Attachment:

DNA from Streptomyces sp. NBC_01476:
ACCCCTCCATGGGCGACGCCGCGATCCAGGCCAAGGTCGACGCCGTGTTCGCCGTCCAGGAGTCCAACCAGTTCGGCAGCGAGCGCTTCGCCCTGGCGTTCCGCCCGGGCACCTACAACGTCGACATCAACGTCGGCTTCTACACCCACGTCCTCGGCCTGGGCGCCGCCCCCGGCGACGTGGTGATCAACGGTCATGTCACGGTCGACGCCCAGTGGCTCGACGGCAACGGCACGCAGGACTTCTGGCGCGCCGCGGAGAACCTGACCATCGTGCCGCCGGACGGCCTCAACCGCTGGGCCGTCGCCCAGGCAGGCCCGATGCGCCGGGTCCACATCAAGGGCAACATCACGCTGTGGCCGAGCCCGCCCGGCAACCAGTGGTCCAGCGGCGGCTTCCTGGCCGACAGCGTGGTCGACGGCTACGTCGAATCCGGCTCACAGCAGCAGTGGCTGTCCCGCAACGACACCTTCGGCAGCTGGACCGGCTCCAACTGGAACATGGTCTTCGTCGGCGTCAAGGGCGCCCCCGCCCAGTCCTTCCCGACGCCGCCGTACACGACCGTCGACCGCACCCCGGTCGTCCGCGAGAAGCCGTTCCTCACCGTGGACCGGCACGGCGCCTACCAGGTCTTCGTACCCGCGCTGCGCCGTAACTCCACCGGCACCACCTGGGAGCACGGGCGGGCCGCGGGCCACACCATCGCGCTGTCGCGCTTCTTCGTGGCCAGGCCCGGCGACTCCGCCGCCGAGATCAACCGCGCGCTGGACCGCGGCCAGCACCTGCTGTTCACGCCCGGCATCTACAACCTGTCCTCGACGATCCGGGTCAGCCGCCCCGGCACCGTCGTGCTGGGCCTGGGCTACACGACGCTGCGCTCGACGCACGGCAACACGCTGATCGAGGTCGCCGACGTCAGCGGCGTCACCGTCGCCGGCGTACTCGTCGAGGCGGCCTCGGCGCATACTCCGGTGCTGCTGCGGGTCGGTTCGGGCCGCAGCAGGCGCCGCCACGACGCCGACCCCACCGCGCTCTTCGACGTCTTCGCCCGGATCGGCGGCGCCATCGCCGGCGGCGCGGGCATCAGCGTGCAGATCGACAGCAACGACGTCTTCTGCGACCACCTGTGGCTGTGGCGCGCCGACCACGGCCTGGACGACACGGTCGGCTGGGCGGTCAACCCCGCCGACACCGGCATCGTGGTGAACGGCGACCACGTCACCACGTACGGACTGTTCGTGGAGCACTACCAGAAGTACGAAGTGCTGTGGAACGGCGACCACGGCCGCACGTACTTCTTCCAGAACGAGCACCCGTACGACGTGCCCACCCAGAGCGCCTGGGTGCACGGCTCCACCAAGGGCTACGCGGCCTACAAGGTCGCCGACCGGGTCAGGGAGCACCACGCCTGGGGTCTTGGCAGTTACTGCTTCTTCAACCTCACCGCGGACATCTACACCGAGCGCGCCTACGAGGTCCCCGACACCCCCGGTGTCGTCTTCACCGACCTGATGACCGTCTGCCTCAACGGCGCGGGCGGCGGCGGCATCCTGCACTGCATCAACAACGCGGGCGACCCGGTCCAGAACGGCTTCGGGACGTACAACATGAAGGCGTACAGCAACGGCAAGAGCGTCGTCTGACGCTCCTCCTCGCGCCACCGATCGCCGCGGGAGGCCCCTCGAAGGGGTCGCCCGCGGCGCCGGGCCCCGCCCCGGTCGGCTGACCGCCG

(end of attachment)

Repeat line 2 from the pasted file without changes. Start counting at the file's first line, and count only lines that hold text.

ACCCCTCCATGGGCGACGCCGCGATCCAGGCCAAGGTCGACGCCGTGTTCGCCGTCCAGGAGTCCAACCAGTTCGGCAGCGAGCGCTTCGCCCTGGCGTTCCGCCCGGGCACCTACAACGTCGACATCAACGTCGGCTTCTACACCCACGTCCTCGGCCTGGGCGCCGCCCCCGGCGACGTGGTGATCAACGGTCATGTCACGGTCGACGCCCAGTGGCTCGACGGCAACGGCACGCAGGACTTCTGGCGCGCCGCGGAGAACCTGACCATCGTGCCGCCGGACGGCCTCAACCGCTGGGCCGTCGCCCAGGCAGGCCCGATGCGCCGGGTCCACATCAAGGGCAACATCACGCTGTGGCCGAGCCCGCCCGGCAACCAGTGGTCCAGCGGCGGCTTCCTGGCCGACAGCGTGGTCGACGGCTACGTCGAATCCGGCTCACAGCAGCAGTGGCTGTCCCGCAACGACACCTTCGGCAGCTGGACCGGCTCCAACTGGAACATGGTCTTCGTCGGCGTCAAGGGCGCCCCCGCCCAGTCCTTCCCGACGCCGCCGTACACGACCGTCGACCGCACCCCGGTCGTCCGCGAGAAGCCGTTCCTCACCGTGGACCGGCACGGCGCCTACCAGGTCTTCGTACCCGCGCTGCGCCGTAACTCCACCGGCACCACCTGGGAGCACGGGCGGGCCGCGGGCCACACCATCGCGCTGTCGCGCTTCTTCGTGGCCAGGCCCGGCGACTCCGCCGCCGAGATCAACCGCGCGCTGGACCGCGGCCAGCACCTGCTGTTCACGCCCGGCATCTACAACCTGTCCTCGACGATCCGGGTCAGCCGCCCCGGCACCGTCGTGCTGGGCCTGGGCTACACGACGCTGCGCTCGACGCACGGCAACACGCTGATCGAGGTCGCCGACGTCAGCGGCGTCACCGTCGCCGGCGTACTCGTCGAGGCGGCCTCGGCGCATACTCCGGTGCTGCTGCGGGTCGGTTCGGGCCGCAGCAGGCGCCGCCACGACGCCGACCCCACCGCGCTCTTCGACGTCTTCGCCCGGATCGGCGGCGCCATCGCCGGCGGCGCGGGCATCAGCGTGCAGATCGACAGCAACGACGTCTTCTGCGACCACCTGTGGCTGTGGCGCGCCGACCACGGCCTGGACGACACGGTCGGCTGGGCGGTCAACCCCGCCGACACCGGCATCGTGGTGAACGGCGACCACGTCACCACGTACGGACTGTTCGTGGAGCACTACCAGAAGTACGAAGTGCTGTGGAACGGCGACCACGGCCGCACGTACTTCTTCCAGAACGAGCACCCGTACGACGTGCCCACCCAGAGCGCCTGGGTGCACGGCTCCACCAAGGGCTACGCGGCCTACAAGGTCGCCGACCGGGTCAGGGAGCACCACGCCTGGGGTCTTGGCAGTTACTGCTTCTTCAACCTCACCGCGGACATCTACACCGAGCGCGCCTACGAGGTCCCCGACACCCCCGGTGTCGTCTTCACCGACCTGATGACCGTCTGCCTCAACGGCGCGGGCGGCGGCGGCATCCTGCACTGCATCAACAACGCGGGCGACCCGGTCCAGAACGGCTTCGGGACGTACAACATGAAGGCGTACAGCAACGGCAAGAGCGTCGTCTGACGCTCCTCCTCGCGCCACCGATCGCCGCGGGAGGCCCCTCGAAGGGGTCGCCCGCGGCGCCGGGCCCCGCCCCGGTCGGCTGACCGCCG